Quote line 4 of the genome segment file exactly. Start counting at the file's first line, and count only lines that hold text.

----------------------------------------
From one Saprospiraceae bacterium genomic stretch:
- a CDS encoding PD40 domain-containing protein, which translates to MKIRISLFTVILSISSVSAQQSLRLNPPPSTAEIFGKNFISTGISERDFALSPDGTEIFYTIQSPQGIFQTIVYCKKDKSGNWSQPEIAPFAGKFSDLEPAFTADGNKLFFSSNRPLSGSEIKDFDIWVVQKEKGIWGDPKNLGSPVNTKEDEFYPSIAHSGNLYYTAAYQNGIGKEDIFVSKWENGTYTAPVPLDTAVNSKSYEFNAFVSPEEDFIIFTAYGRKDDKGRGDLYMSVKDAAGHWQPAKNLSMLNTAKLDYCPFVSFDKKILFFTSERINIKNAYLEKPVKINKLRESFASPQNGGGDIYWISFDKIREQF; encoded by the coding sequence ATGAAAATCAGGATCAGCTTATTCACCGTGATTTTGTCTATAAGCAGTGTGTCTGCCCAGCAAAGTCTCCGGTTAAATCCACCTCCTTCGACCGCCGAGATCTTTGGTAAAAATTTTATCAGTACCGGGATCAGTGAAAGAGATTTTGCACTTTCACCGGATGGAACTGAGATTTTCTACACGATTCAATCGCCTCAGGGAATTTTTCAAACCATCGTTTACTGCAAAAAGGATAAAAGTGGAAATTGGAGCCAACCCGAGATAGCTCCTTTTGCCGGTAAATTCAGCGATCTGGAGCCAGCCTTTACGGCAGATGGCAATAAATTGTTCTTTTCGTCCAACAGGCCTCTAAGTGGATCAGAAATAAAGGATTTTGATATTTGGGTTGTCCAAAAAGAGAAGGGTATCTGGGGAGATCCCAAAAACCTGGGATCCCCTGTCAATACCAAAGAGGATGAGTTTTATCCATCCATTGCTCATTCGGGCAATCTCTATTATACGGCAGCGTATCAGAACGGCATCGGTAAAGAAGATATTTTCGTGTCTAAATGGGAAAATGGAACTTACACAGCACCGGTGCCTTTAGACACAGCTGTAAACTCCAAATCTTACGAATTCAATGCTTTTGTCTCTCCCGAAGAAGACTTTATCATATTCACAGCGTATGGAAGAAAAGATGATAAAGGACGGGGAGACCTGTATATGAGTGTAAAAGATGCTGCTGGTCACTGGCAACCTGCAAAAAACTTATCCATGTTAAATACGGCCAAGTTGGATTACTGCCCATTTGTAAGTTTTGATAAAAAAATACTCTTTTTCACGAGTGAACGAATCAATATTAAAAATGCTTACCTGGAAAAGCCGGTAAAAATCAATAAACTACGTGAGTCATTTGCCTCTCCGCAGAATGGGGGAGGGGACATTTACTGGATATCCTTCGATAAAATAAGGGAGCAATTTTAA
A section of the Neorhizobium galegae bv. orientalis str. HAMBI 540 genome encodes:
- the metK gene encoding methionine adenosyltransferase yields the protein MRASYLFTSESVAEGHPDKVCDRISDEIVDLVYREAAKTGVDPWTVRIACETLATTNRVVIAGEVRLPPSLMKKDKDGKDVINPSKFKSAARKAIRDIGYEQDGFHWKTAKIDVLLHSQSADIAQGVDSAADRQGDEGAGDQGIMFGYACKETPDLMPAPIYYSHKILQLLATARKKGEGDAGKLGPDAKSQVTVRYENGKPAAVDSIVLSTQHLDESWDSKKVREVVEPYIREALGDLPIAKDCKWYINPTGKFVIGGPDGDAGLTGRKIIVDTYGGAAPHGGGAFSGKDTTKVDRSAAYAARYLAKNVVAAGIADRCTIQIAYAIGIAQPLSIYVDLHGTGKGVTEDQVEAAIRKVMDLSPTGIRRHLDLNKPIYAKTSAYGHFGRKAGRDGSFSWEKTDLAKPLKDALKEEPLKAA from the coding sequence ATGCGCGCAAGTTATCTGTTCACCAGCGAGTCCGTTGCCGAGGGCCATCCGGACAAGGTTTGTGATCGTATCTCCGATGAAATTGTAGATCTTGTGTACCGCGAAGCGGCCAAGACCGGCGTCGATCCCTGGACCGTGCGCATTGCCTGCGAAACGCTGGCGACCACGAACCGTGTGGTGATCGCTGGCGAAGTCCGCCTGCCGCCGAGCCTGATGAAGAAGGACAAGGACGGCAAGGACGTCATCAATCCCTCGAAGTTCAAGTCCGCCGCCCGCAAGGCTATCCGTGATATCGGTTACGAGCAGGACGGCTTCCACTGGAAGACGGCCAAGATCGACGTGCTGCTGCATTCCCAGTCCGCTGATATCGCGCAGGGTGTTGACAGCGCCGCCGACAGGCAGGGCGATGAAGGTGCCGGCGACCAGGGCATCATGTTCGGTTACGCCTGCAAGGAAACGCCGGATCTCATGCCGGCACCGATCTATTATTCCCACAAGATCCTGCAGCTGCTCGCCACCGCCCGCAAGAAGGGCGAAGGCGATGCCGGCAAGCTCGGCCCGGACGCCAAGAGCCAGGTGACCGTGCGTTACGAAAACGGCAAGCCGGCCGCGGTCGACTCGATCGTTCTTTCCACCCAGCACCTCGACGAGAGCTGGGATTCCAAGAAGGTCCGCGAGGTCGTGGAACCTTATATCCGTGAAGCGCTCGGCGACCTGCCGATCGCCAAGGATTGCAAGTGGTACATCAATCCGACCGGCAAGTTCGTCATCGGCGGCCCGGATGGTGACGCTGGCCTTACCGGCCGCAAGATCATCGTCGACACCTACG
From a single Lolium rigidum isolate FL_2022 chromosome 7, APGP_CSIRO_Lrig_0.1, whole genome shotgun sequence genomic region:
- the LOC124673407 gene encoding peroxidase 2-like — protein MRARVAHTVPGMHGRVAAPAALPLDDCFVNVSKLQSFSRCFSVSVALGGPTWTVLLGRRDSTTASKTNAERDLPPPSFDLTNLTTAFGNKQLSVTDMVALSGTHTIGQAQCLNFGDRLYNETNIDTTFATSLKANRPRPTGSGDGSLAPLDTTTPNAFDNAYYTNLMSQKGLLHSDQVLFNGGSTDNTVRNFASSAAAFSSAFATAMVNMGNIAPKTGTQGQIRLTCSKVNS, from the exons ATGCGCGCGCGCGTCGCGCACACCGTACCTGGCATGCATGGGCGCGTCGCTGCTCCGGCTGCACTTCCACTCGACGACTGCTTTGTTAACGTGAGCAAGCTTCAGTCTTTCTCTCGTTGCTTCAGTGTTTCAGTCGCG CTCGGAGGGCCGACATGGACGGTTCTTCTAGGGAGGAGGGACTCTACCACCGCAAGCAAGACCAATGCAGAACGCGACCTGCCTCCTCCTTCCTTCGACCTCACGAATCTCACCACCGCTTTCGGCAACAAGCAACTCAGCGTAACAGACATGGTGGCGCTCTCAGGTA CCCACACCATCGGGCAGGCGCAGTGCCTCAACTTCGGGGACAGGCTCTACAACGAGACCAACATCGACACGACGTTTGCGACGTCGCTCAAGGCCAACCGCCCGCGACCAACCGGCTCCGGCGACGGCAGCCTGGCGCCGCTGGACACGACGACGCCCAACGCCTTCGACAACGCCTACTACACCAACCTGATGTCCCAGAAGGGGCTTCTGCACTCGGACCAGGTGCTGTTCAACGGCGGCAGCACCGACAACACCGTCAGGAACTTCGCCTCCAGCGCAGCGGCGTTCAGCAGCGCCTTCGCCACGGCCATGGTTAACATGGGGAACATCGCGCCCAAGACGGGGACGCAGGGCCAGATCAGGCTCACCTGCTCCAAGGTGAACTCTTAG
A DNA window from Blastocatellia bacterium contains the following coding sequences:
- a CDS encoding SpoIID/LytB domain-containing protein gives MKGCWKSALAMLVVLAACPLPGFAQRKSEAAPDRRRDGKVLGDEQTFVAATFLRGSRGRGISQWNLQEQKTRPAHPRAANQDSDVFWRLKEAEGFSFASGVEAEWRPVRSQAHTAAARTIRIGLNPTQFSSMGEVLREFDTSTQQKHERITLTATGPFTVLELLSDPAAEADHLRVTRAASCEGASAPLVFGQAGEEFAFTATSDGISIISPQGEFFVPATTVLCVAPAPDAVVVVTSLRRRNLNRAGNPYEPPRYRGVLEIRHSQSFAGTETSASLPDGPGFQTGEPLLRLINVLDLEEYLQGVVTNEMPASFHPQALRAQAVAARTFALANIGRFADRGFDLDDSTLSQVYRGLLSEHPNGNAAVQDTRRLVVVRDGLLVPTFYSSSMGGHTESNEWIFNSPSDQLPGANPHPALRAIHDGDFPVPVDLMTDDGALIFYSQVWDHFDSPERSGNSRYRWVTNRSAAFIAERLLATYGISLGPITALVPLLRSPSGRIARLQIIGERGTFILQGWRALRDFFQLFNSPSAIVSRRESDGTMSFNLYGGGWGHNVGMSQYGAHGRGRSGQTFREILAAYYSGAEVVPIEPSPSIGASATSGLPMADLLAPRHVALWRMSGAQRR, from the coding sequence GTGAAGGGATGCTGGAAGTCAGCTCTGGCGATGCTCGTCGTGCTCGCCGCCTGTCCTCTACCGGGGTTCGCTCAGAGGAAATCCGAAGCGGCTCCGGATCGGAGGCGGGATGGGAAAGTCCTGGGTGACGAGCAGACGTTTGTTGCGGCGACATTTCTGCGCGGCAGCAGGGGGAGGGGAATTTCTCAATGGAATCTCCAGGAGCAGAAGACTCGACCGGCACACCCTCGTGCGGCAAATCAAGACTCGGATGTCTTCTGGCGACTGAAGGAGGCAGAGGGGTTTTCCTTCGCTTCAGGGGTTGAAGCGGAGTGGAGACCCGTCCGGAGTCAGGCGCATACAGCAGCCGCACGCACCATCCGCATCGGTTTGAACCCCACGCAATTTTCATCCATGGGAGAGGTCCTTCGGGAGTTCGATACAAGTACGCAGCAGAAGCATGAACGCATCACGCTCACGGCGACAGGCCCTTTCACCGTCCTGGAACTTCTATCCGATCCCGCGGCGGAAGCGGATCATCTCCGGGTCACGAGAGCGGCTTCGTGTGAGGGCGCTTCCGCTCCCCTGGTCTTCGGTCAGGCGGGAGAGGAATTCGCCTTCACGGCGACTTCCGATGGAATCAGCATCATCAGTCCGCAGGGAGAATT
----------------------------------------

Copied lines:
- the metK gene encoding methionine adenosyltransferase yields the protein MRASYLFTSESVAEGHPDKVCDRISDEIVDLVYREAAKTGVDPWTVRIACETLATTNRVVIAGEVRLPPSLMKKDKDGKDVINPSKFKSAARKAIRDIGYEQDGFHWKTAKIDVLLHSQSADIAQGVDSAADRQGDEGAGDQGIMFGYACKETPDLMPAPIYYSHKILQLLATARKKGEGDAGKLGPDAKSQVTVRYENGKPAAVDSIVLSTQHLDESWDSKKVREVVEPYIREALGDLPIAKDCKWYINPTGKFVIGGPDGDAGLTGRKIIVDTYGGAAPHGGGAFSGKDTTKVDRSAAYAARYLAKNVVAAGIADRCTIQIAYAIGIAQPLSIYVDLHGTGKGVTEDQVEAAIRKVMDLSPTGIRRHLDLNKPIYAKTSAYGHFGRKAGRDGSFSWEKTDLAKPLKDALKEEPLKAA from the coding sequence ATGCGCGCAAGTTATCTGTTCACCAGCGAGTCCGTTGCCGAGGGCCATCCGGACAAGGTTTGTGATCGTATCTCCGATGAAATTGTAGATCTTGTGTACCGCGAAGCGGCCAAGACCGGCGTCGATCCCTGGACCGTGCGCATTGCCTGCGAAACGCTGGCGACCACGAACCGTGTGGTGATCGCTGGCGAAGTCCGCCTGCCGCCGAGCCTGATGAAGAAGGACAAGGACGGCAAGGACGTCATCAATCCCTCGAAGTTCAAGTCCGCCGCCCGCAAGGCTATCCGTGATATCGGTTACGAGCAGGACGGCTTCCACTGGAAGACGGCCAAGATCGACGTGCTGCTGCATTCCCAGTCCGCTGATATCGCGCAGGGTGTTGACAGCGCCGCCGACAGGCAGGGCGATGAAGGTGCCGGCGACCAGGGCATCATGTTCGGTTACGCCTGCAAGGAAACGCCGGATCTCATGCCGGCACCGATCTATTATTCCCACAAGATCCTGCAGCTGCTCGCCACCGCCCGCAAGAAGGGCGAAGGCGATGCCGGCAAGCTCGGCCCGGACGCCAAGAGCCAGGTGACCGTGCGTTACGAAAACGGCAAGCCGGCCGCGGTCGACTCGATCGTTCTTTCCACCCAGCACCTCGACGAGAGCTGGGATTCCAAGAAGGTCCGCGAGGTCGTGGAACCTTATATCCGTGAAGCGCTCGGCGACCTGCCGATCGCCAAGGATTGCAAGTGGTACATCAATCCGACCGGCAAGTTCGTCATCGGCGGCCCGGATGGTGACGCTGGCCTTACCGGCCGCAAGATCATCGTCGACACCTACG